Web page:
U.S. Food And Drug Association Approves Repatha For High Cholesterol

Being considered for the last two months, Repatha has won federal approval for use against high cholesterol. For patients with low-density lipoprotein (LDL) cholesterol, the drug Repatha might be suitable. John Jenkins, M.D., director of the Office of New Drugs, Center for Drug Evaluation and Research spoke favorably of the drug's specific use.

"Repatha provides another treatment option in this new class of drugs for patients with familial hypercholesterolemia or with known cardiovascular disease who have not been able to lower their LDL cholesterol enough with statins."
The drug works by increasing the number of liver receptors which remove LDL cholesterol.
"Participants taking Repatha had an average reduction in LDL cholesterol of approximately 60 percent, compared to placebo."
As Repatha has such dramatic results, demand is likely to be high due to the potential benefits of increasing the quality and length of life for those suffering from conditions not responding to diet and Statins to lower their cholesterol.The origin of Repatha came from observations of people with liver mutations -- particularly the African-American Population -- with the results that the two percent of African-Americans with the mutation naturally had an 80 percent lifelong reduction in LDL-C levels.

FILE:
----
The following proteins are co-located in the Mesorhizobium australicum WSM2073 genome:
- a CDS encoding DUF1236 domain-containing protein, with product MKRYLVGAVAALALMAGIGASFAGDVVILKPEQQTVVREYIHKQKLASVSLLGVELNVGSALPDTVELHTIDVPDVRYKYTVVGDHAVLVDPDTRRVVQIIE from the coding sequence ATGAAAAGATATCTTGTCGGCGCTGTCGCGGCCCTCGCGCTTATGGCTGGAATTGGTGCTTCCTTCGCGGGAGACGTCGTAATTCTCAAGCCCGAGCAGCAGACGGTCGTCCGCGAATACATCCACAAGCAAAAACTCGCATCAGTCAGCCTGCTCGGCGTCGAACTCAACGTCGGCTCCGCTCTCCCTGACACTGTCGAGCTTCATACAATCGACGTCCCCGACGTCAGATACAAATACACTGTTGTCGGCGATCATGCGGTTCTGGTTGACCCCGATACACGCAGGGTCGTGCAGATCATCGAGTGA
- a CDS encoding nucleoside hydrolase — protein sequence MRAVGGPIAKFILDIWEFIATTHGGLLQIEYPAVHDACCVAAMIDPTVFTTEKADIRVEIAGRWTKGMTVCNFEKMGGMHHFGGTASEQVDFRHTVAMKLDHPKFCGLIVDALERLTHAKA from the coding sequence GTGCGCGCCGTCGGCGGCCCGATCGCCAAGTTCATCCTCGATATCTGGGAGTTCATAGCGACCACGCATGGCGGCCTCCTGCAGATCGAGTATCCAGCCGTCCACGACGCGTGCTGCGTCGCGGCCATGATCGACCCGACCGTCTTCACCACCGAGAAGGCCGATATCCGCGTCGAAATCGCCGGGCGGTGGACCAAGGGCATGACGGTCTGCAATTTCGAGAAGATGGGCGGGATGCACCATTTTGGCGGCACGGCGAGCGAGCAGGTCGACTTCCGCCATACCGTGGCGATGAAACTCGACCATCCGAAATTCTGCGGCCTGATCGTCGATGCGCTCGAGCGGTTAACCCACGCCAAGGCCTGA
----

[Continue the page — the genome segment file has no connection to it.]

Repatha has made the list for one of the top ten medical inventions of all time.

Repatha is believed to have the potential to help millions of Americans with high cholesterol and who are therefore at greater than normal risk of heart disease. When existing methods and drugs fail, Repatha is now the last best defense against heart disease from raised high LDL levels.

The drug is not for everyone but targeted at two specific types of patients.

"—patients with extremely high levels of LDL, or bad cholesterol, due to inherited conditions; and

—patients with persistently high LDL levels and a history of heart attack, stroke and other cardiovascular problems."

Most people can regulate their cholesterol normally by proper diet and exercise. According to WebMD, exercise, avoiding saturated fat, for example substituting good oils like olive oil, for vegetable oil, lard, butter or shortening. In addition, eating more fiber, eating more fish and less red meat, moderate alcohol consumption, and eating more nuts provide some protection without the need of further treatment. Always see your doctor before making any changes to your diet or routine or if you are concerned about your cholesterol levels.

[Image courtesy of McKenney J. Acc; 2012]